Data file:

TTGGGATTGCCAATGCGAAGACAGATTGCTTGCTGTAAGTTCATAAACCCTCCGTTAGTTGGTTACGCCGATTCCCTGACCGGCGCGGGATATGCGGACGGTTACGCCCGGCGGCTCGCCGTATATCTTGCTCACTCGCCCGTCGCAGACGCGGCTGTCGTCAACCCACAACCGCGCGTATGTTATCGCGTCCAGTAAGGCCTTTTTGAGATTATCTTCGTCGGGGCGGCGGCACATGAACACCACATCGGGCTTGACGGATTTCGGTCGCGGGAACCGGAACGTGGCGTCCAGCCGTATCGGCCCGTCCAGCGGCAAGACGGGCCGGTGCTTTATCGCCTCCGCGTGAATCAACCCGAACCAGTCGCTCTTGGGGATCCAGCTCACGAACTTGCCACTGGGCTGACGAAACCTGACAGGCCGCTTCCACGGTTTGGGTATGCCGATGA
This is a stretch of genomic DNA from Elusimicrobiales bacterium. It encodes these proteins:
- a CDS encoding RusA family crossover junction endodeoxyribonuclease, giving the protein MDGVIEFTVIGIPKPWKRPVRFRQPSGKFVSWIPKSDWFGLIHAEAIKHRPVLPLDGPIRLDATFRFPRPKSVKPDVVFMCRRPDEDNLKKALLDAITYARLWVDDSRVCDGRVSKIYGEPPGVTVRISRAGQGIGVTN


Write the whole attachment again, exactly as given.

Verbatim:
TTGGGATTGCCAATGCGAAGACAGATTGCTTGCTGTAAGTTCATAAACCCTCCGTTAGTTGGTTACGCCGATTCCCTGACCGGCGCGGGATATGCGGACGGTTACGCCCGGCGGCTCGCCGTATATCTTGCTCACTCGCCCGTCGCAGACGCGGCTGTCGTCAACCCACAACCGCGCGTATGTTATCGCGTCCAGTAAGGCCTTTTTGAGATTATCTTCGTCGGGGCGGCGGCACATGAACACCACATCGGGCTTGACGGATTTCGGTCGCGGGAACCGGAACGTGGCGTCCAGCCGTATCGGCCCGTCCAGCGGCAAGACGGGCCGGTGCTTTATCGCCTCCGCGTGAATCAACCCGAACCAGTCGCTCTTGGGGATCCAGCTCACGAACTTGCCACTGGGCTGACGAAACCTGACAGGCCGCTTCCACGGTTTGGGTATGCCGATGA
This is a stretch of genomic DNA from Elusimicrobiales bacterium. It encodes these proteins:
- a CDS encoding RusA family crossover junction endodeoxyribonuclease, giving the protein MDGVIEFTVIGIPKPWKRPVRFRQPSGKFVSWIPKSDWFGLIHAEAIKHRPVLPLDGPIRLDATFRFPRPKSVKPDVVFMCRRPDEDNLKKALLDAITYARLWVDDSRVCDGRVSKIYGEPPGVTVRISRAGQGIGVTN